The number of views on that post kept creeping up, until it far exceeded anything else I wrote.  While I was pleased that so many people were interested in learning about why the R-word is offensive to the special needs community, I thought how strange it is that the most read post about my children is about something that shouldn’t apply to them at all.

I got comments that day, but they were all of a consensus with me.  I couldn’t help but wonder about the ways my piece had been shared, and what other people were thinking and saying about it, but nothing negative came my way.

Another autism site occasionally takes my posts and publishes them for a wider audience.  A few days after publishing my post, they shared it too.  Here, the comments became offensive:  I was a “cry baby”, I should “grow up”, “it is just a word”.  There were supportive comments too, but what really stuck in my head was the person who insisted that I was “using a blog dedicated to handicapped children to score points against a Conservative woman (I) don’t like.”

I made a conscious decision not to respond to any of the comments there, and asked the site to no longer use my posts.  I understand that some welcome debate, and encourage opposing views with the aim of persuading them to their own way of thinking.  In this case, no heed was being paid to what I’d written.  Assumptions were made about me, and what I had to gain from writing, that had nothing to do with the actual words I’d written.  There would be no changing minds here.

But that didn’t mean that I forgot about the accusations made against me.  I was angry and hurt.  I’m offended by a person using the R-word be they a friend or celebrity, politically left or right.  Am I using my children?  I’ve always written this blog with the intention of sharing it with them. 

This is our journey.  We laugh, we love, we grow, we make mistakes, we reflect, and we learn.  If what I write helps other people on their journey, I’m happy for that- but there is no ulterior motive here.  This is simply the way we encounter the world, and how the world encounters us.

And yet those words stayed with me.  They held me hostage.  They made me question what I’d done, and if I should any longer write publicly.  It would be so easy to stop, I have so little time anyway. 

Even when I forced myself to write, just so that I wasn’t allowing someone else to make that decision for me, it didn’t stop the little voice in my head from repeating those things over and over.  Then I got a comment from a new reader:

I’ve begun following your blog and I find it so moving, amusing, and delightful that I decided you needed to know! It seemed fitting to share it under one of my favorite posts. This makes me think of “The Moose” by Elizabeth Bishop, and the play on perspective made my eyes tear up a bit! Though I have no children of my own, your blog makes me feel like I can handle whatever comes my way with grace, compassion, and humor. Thanks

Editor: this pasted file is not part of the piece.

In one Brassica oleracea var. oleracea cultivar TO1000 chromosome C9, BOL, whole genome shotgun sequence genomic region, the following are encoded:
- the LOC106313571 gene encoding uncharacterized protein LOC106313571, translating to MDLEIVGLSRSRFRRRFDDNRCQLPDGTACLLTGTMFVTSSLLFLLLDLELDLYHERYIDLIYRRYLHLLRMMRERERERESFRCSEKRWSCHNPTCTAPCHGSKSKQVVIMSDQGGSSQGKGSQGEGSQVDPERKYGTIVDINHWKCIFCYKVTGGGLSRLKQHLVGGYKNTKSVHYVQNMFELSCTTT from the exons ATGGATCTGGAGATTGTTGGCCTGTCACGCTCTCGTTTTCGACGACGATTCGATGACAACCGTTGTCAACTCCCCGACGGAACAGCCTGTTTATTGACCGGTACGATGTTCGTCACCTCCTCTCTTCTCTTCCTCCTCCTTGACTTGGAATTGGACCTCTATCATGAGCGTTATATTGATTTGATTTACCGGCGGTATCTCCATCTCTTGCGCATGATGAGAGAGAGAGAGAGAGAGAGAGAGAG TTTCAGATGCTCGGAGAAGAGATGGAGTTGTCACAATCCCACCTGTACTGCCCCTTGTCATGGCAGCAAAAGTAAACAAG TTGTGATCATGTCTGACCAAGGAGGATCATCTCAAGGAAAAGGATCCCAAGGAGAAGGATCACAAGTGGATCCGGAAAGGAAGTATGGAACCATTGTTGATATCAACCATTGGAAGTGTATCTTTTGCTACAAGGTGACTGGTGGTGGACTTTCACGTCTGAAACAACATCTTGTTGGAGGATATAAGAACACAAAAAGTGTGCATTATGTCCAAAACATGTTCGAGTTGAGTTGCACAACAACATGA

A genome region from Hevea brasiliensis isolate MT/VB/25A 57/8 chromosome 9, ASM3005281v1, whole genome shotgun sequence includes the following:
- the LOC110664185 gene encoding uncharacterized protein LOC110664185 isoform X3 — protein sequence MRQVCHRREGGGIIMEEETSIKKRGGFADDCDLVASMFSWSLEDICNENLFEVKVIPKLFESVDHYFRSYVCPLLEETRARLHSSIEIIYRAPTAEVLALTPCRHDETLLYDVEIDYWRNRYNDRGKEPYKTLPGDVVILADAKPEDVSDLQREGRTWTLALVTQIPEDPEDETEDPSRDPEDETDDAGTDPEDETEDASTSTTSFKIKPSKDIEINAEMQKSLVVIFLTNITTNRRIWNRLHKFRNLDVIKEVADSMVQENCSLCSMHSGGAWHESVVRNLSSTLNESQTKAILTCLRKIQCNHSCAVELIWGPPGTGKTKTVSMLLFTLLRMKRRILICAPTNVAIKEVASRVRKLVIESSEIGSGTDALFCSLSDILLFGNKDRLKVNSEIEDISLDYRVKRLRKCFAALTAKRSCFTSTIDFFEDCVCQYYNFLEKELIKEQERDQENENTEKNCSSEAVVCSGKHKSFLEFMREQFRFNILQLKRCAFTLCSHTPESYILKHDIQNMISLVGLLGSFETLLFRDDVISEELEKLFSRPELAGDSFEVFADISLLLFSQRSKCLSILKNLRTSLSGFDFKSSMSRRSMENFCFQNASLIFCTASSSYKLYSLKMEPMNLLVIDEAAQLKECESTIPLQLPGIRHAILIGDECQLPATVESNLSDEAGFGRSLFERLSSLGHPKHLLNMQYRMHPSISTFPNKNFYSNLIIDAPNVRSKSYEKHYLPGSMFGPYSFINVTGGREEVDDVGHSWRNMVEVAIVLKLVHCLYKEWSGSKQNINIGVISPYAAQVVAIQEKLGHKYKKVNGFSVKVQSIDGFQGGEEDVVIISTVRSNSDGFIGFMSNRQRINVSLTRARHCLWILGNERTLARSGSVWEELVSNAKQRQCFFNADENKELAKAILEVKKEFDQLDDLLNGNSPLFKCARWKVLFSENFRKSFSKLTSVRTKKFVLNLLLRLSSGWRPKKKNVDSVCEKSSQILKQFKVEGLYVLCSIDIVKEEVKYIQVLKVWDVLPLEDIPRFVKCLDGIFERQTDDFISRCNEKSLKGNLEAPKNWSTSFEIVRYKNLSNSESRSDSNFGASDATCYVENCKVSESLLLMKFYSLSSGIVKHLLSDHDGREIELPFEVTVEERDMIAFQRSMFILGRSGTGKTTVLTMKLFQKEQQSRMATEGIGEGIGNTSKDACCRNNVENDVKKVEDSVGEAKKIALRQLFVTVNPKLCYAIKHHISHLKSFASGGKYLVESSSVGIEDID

That comment made me question if I’d handled this situation in a way that was true of what she’d said.  Not really.  I’d allowed myself to feel all the weight of negativity without sensing any of the light.  Ignoring all the support and community to focus on a person’s opinion that is far removed from us.  Who not only doesn’t understand, but won’t try to. 

And if I stopped writing for any reason other than it was the right time for me and my family, I wouldn’t be living life on my terms.  I thought about what I would want my children to do if they were attacked in a similar way, and found my own example severely lacking. 

When I think about how I want them to handle whatever comes their way, I want it to be with grace, compassion, and humour.  Do I want this reader to be right about me, or a harsh critic?

And what if, what if one day somebody were to call Pudding the R-word?  Would I want her to feel held up by the way we see her, or weighed down by one offensive word? 

Thank you to the lady who wrote that comment just when I needed it.  Thank you to each and every one of you who take the time to read, and particularly those who comment.  I don’t always have time to respond to them these days, but I am going to make sure that I pay attention to what you say.  That I really feel your words, and give those the weight that they deserve.  

Maybe then I’ll handle things that come my way with the grace, compassion, and humour that we’re all capable of.

Written by Spectrummy Mummy

November 5, 2012 at 10:38 am

Big Little Concepts

with 5 comments

When Pudding was first diagnosed and we met Pudding’s first speech therapist, she asked how many concepts Pudding understood, such as big/little, high/low, up/down.  All of them, I assured her.  After all, this kid labelled a green hexagon at 20 months old, of course she knew that basic stuff.  Of course, she didn’t.  I didn’t understand the extent of her language difficulties at the time, I was duped by how much she knew, and didn’t think to question how much of it she actually understood.

So when Pudding’s therapist asked for the big doll, I was shocked when she gave her both the big and little doll in her hands.  And so began months of unraveling my daughter’s words to see how many concepts she had figured out, and what we still needed to work on.  Helping her second language become her mother tongue.  And months have turned into years of offering a big or little choice, of trying to explain these relative concepts in almost every exchange.  At some point, she understood.  She would identify correctly, but I wasn’t convinced she truly got it.